February's Inspirational Quote

"One Hour at a Time"
~ Laurie Wallmark.

Dear Laurie,
You might not recall saying this and perhaps I won't remember the specifics but you are our inspiration for the rest of February and maybe even March.

You and I were on the phone and talking about how hard it is to write a novel and as usual I was whining and feeling sorry for my long-a$$ journey. And you told me about how you were working and how busy you were so you wrote your novel one hour at a time. Astounded I said, "You wrote your novel one hour at a time?" And you said, "Yup." And I thought, "Wow... ... ..."

Often times we think we need - or I think I need - huge chunks of time set aside so I can write. Do you do that too? What if we gave ourselves one hour of each day? If it turns into two, well then fine, but if not, at least you still had your One Hour at a Time. So that is the motto of the month, thanks to ours truly, Laurie Wallmark.

We love you, Laurie!

Monday, June 16, 2008


So what is this lovable creature??? Yes the long awaited reveal is finally here... I promised you this would be a quick exercise on perspective and indeed it is. You all had some thoughtful ideas, butterflies, stick bugs, etc.

This is not a chrysalis or a cocoon, believe it or not. And the creature inside is not so lovable either. At least not to a tree. It can decimate a tree in a single season.

So what is it??? The suspense is killing you isn't it... It is a....

So what's a bagworm? Well, they are quite destructive, cunning, little creatures really. Their homes look like the tree they are living on, or feeding from really. The femails are wingless insects who rarely leave the shelter of their strange homes.

They are rarely ever seen out of their homes and rarely have ever been seen in full form. The females never leave their homes and carry them with them as they feed on the tree. I guess their foot, or whatever, is attached inside the bag and only the front half emerges to feed.

The best time to find these little buggers is when winter is turning into spring. Then as you see them, promptly remove the whole thing and place in plastic bag and discard.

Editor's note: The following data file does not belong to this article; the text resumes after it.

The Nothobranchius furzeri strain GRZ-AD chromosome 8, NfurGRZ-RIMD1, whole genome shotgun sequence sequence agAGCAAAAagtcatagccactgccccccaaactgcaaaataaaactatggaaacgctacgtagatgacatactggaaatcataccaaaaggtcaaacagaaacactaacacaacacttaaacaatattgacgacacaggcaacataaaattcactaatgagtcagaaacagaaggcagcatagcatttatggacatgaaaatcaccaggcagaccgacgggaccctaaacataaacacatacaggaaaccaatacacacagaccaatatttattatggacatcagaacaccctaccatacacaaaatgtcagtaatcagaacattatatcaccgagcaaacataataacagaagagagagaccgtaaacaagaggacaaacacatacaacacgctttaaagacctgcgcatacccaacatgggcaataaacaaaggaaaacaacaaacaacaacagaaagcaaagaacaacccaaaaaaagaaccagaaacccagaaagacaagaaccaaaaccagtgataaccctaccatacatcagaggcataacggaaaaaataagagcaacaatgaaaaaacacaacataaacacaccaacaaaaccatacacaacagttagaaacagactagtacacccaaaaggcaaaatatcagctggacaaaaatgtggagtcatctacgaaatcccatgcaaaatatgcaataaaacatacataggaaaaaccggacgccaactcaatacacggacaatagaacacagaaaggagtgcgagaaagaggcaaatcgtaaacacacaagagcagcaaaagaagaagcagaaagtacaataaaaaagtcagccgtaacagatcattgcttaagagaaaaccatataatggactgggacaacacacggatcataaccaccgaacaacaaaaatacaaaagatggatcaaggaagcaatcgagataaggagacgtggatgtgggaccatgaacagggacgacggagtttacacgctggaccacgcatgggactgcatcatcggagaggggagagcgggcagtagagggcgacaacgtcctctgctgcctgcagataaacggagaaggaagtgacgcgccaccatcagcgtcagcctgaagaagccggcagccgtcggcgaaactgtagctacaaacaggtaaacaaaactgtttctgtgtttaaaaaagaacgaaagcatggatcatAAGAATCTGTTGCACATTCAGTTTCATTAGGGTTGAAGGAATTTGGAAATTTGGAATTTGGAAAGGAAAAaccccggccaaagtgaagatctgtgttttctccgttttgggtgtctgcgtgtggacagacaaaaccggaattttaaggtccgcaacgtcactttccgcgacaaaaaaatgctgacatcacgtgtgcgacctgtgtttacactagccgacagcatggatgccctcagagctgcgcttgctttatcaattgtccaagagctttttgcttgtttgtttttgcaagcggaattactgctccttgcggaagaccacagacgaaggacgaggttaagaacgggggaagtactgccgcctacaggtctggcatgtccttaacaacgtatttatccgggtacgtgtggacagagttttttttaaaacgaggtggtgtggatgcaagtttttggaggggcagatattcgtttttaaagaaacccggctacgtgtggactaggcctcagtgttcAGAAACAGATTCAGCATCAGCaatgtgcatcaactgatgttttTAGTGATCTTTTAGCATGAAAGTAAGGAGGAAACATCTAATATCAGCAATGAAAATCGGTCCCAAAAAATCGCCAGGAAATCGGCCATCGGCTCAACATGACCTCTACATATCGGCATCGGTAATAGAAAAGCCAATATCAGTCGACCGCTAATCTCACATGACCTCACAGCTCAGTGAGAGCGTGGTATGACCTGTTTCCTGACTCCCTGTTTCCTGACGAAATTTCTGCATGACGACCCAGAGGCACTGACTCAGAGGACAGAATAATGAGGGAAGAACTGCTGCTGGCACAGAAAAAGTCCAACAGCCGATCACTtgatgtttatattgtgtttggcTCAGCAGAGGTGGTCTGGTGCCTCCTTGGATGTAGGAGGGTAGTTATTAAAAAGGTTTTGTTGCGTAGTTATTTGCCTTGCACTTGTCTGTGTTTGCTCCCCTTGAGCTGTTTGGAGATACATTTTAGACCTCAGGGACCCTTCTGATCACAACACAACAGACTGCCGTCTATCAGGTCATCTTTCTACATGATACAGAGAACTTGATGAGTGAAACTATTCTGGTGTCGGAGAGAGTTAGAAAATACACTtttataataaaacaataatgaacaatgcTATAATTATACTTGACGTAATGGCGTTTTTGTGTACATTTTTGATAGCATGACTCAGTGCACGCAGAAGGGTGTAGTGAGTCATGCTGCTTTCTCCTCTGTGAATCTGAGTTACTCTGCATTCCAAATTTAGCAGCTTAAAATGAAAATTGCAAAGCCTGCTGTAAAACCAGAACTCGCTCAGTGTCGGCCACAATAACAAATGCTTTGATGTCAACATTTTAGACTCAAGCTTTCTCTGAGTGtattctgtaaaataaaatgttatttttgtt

My daughters and I discovered this one on one of our beloved crab cherry trees and waited patiently for it to reveal itself. We had others on pine trees that were made out of pine needles instead of bark.

When a tree expert came out to help me with a sickly tree he saw the bagworm and said, do you know what this is? I was so excited to finally find out, sure it would be some beautiful butterfly or Luna moth or some exquisite creature like that. When I found out it was a very destructive insect, I was thoroughly grossed out and my perspective was never quite the same again.

And so there in lies the lesson on perspective. At first we might look at something with understanding, sympathy, respect, reverence. And then we can shift our perspective and look at the very same thing with sickness, disgust, maybe even hatred.

Do you use this tool in your writing? Have you ever thought about your story from each character's perspective and how that might really change the scene, or your story in general? Are you stuck creating a distinct voice for each character? Try this exercise.

Pick a scene you are struggling with and re-write it from each character's perspective. If you truly are creating individual characters, each perspective should vary. Give it a try and see.


Patricia Koelmel said...

I never would have thought bagworm ... Double YUCK and EEEWWW! I have never heard of them before ... but now that I do know, I will be on the lookout from now on.

Sheri said...

They are pretty adaptable too. Like I said, on my pine trees, the homes are made from pine. I saw some pictures where teh homes were made from sticks. I've seen them on windowsills (Jeanne said she had one there too) and under eaves.

So two things to learn from the bagworm - adaptability and perspective - two things any writer needs to learn...

LEEZY said...

What a great title for a book: BAGWORM.

I could imagine crating a PB round this title. Mmmm... I think I might try that as my exercise, rather than rewrite a scene. That might be harder to do for a PB in my case, but this is cool.

I can already visualize a character.... something really creepy but oh-so-cool about this clever little bugger!